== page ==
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Environmental journalism training vital for Pacific journos

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EJN's Donna Hoerder (centre) with USP Journalism students after the final-day of the environmental journalism workshop last week.

By JACQUELINE SUTAHI
 
The first-ever environmental journalism workshop on the Suva Bay-Foreshore area was an eye-opener about amazing, abundant natural habitat at our doorstep and its gradual destruction, says The University of the South Pacific Journalism Programme coordinator Dr Shailendra Singh.
 
The two-day workshop was organised by the USP Journalism Programme and Earth Journalism Network (EJN) with the theme 'Causes, Impacts of Pollution in the Suva Bay and Possible Solutions'.
 
And according to Dr Singh, creating awareness was crucial since most Suva residents were unaware of this natural wealth and its demise.
 
He said the workshop filled a crucial gap in providing vital training for Pacific journalists.
“The Pacific faces numerous environmental challenges of a serious nature, but lacks dedicated environment reporters. The workshop last week helped address that shortcoming, at least to some extent,” Dr Singh said.
 
According to Dr Singh, journalists in Fiji and the Pacific were generalists by necessity, rather than specialists, because the industry was too small to support specialisation.
 
“We are fortunate that an internationally-renowned environmental journalism organisation like the EJN is assisting us in this regard, not just through their expertise, but through cash grants to carry out workshops and reporting assignments,” said Dr Singh.
 
The EJN Pacific Partnership coordinator, Donna Hoerder, said they were pleased to see participants from the journalism school at USP and Fiji National University, as well as media practitioners in Fiji and region learning more environmental reporting.
 
The workshop also included three days’ training on writing compelling and effective environmental stories as well as a field trip to the Suva lagoon.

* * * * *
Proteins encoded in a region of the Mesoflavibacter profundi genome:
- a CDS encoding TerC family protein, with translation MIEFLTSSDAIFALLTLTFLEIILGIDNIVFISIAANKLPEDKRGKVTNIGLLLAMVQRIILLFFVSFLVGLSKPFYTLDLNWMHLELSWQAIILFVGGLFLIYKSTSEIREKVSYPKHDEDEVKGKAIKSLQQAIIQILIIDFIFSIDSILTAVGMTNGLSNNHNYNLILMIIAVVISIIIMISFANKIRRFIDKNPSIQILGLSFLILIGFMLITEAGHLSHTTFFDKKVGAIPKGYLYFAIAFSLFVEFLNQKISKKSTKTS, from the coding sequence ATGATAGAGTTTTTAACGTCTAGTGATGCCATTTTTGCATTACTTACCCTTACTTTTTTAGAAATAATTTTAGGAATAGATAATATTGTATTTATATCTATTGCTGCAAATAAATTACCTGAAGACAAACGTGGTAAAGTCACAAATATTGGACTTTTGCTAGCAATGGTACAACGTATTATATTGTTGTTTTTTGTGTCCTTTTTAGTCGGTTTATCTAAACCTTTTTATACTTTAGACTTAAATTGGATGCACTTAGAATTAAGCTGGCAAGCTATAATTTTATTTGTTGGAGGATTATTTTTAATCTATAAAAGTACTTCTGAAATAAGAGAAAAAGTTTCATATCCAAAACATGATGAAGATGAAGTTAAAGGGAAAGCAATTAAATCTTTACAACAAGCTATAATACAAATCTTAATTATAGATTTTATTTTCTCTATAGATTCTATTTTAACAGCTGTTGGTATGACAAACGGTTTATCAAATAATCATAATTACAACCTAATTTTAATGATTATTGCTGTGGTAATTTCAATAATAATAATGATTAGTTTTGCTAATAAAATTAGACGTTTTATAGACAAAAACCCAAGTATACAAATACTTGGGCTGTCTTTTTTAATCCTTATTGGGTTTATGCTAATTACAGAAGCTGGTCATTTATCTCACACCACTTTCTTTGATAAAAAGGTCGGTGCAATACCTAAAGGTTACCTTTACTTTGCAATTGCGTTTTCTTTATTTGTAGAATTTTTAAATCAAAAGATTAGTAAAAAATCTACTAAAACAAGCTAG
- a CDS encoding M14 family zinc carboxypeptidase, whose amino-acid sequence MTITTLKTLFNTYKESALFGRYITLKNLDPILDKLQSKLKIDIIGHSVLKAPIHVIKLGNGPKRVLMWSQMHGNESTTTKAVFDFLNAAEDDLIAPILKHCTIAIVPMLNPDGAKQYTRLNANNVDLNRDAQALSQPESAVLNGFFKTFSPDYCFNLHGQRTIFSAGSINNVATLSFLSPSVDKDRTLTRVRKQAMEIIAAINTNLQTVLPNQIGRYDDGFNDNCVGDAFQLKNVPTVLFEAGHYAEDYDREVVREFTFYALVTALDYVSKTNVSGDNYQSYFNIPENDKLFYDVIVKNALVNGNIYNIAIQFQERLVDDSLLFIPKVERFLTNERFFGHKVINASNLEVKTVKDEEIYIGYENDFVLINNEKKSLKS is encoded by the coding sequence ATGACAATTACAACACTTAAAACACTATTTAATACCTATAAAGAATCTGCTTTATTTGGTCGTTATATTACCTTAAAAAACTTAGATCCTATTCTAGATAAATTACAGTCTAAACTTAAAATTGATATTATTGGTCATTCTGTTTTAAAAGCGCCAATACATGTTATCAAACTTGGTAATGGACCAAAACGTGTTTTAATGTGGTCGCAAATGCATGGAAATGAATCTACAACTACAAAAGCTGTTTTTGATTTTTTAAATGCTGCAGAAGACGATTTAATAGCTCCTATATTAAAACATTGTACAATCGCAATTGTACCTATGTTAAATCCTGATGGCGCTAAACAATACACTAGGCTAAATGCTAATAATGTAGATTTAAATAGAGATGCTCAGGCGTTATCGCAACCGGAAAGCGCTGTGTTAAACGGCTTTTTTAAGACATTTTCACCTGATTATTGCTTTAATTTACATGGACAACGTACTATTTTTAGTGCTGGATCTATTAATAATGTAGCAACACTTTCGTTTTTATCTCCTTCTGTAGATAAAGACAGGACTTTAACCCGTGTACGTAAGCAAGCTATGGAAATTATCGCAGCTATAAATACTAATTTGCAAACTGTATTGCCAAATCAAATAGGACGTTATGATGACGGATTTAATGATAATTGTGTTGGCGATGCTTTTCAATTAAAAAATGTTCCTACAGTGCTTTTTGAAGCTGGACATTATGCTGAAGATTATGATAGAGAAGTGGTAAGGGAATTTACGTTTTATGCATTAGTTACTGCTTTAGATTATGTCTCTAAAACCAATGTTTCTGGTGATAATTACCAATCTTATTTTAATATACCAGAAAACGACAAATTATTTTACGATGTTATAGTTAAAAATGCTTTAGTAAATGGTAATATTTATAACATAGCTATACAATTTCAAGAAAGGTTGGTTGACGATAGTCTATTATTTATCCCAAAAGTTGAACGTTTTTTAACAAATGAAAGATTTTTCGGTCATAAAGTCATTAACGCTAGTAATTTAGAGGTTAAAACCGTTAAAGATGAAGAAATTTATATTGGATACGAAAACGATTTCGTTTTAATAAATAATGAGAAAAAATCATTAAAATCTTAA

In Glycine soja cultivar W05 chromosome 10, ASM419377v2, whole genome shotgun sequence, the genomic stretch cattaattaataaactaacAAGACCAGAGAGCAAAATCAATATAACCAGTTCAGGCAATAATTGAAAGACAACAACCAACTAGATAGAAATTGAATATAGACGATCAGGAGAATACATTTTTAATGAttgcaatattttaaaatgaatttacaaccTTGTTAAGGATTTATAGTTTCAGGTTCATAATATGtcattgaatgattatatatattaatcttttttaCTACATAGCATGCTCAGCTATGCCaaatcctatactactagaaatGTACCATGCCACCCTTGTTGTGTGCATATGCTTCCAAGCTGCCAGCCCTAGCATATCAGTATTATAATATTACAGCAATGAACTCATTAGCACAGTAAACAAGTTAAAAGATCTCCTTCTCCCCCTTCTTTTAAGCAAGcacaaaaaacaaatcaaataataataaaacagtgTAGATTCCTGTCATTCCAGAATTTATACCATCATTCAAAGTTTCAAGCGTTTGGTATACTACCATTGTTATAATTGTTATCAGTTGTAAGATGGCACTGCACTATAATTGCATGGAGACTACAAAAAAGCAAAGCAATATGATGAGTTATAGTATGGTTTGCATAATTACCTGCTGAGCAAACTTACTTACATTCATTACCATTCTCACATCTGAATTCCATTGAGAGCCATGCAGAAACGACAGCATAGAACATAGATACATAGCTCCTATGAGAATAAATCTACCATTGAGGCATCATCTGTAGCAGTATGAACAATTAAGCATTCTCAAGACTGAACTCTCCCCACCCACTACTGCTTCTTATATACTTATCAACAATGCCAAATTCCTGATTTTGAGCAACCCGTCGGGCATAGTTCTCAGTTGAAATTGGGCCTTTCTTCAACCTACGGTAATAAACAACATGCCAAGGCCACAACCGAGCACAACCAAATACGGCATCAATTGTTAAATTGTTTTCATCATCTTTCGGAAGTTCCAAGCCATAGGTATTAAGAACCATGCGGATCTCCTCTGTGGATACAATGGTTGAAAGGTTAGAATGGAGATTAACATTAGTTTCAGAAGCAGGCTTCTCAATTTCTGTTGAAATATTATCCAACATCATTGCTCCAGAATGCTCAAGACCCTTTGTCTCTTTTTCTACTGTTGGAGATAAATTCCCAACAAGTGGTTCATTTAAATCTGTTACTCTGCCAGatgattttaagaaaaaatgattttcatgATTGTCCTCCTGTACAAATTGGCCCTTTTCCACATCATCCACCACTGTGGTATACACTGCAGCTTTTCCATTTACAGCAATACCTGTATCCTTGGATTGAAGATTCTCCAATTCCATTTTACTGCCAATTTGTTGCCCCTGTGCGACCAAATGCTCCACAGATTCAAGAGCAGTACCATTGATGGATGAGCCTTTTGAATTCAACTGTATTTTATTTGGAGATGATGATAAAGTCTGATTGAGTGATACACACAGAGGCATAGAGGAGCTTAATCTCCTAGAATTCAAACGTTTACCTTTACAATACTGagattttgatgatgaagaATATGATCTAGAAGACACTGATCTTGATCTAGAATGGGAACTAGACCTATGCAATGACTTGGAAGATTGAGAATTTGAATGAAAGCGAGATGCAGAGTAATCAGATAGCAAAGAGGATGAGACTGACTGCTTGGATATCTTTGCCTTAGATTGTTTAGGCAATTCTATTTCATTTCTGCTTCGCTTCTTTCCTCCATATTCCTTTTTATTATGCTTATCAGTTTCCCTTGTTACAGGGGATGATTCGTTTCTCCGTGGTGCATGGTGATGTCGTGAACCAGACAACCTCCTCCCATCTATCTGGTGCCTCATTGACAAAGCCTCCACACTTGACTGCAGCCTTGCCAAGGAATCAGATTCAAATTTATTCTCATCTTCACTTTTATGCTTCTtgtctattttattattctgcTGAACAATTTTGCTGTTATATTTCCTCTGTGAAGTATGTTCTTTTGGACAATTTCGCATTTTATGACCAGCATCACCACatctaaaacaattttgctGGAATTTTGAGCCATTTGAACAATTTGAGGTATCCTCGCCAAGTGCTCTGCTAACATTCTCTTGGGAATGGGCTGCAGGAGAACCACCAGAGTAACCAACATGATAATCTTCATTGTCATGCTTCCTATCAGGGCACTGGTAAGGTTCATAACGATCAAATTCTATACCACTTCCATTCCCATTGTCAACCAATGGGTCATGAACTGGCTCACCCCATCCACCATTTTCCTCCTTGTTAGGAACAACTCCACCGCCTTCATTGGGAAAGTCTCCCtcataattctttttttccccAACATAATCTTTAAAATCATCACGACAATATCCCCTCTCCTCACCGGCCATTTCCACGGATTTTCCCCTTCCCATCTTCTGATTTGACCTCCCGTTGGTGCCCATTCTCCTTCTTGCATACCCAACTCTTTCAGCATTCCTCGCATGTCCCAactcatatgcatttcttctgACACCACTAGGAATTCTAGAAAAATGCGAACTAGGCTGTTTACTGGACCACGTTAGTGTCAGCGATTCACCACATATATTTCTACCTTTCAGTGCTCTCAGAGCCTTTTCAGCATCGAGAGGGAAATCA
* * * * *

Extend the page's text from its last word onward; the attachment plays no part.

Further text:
First-year journalism students Sosiveta Korobiau (Fiji) and Leila Parina (Papua New Guinea) said the workshop provided useful skills and training to produce environmental stories while Fiji National University journalism student Loata Waqanivavalagi said the workshop was a great way to understand the science jargons and report better on the environment issues.
 
Presenters included:
Professor Vijay Naidu, former head of USP’s School of Government Development and International Affairs – shared reflections of his time as a recreational fisherman along the Suva Bay/lagoon;
Salanieta Koro, founder of the Happy Mangroves Project – The importance of the mangrove ecosystem along the Suva foreshore;
Dr Matakite Maata, USP’s School of Biological and Chemical Sciences – Suva lagoon contamination;
Dr Gilianne Brodie, USP Institute of Applied Science deputy director – changes in the diversity of opisthobranch mollusc in the Suva lagoon;
Dr Mark O’Brien, Birdlife International Pacific’s regional programme coordinator – significance of shore birds of the Suva lagoon;
Joeli Bili, project officer for Women in Fisheries Fiji – Women, fisheries and food security;
Cherelle Jackson and Donna Hoerder, who spoke about the EJN Oceans Guide and best practices in environmental journalism.
Rufino Varea, a USP postgrad researcher – Applying biomarkers for monitoring pollution impact in Viti Levu’s marine environment;
Andrew Paris, USP a postgrad researcher – Microplastics in the greater Suva inshore area and;
Dr Isoa Korovulavula, USP’s acting director of the Institute of Applied Science, – the impact of socioeconomic changes and conservation interventions at the Laucala Bay coastal environment.
 
While delivering his keynote address at the two-day workshop, Prof Naidu said the Suva foreshore had been under ‘enormous’ pressure from decades of destructive practices with little to no public awareness about the various afflictions.
 
He said the problems had been exacerbated by no sustained public awareness campaign, absence of environmental issues in Pacific news media coverage and lack of leadership.
The workshop was attended by USP scientists and other experts, young and upcoming researchers, youth environment champions, student journalists and media representatives.
 
*Jacqueline Sutahi (Solomon Islands) is a final-year journalism student at USP. She is also a senior reporter for Wansolwara, USP Journalism's student training newspaper and online publication.
 
 
 


This news item was published on 5 Oct 2020 03:55:20 pm. For more information or any High-Res Images, please contact us on email communications@usp.ac.fj


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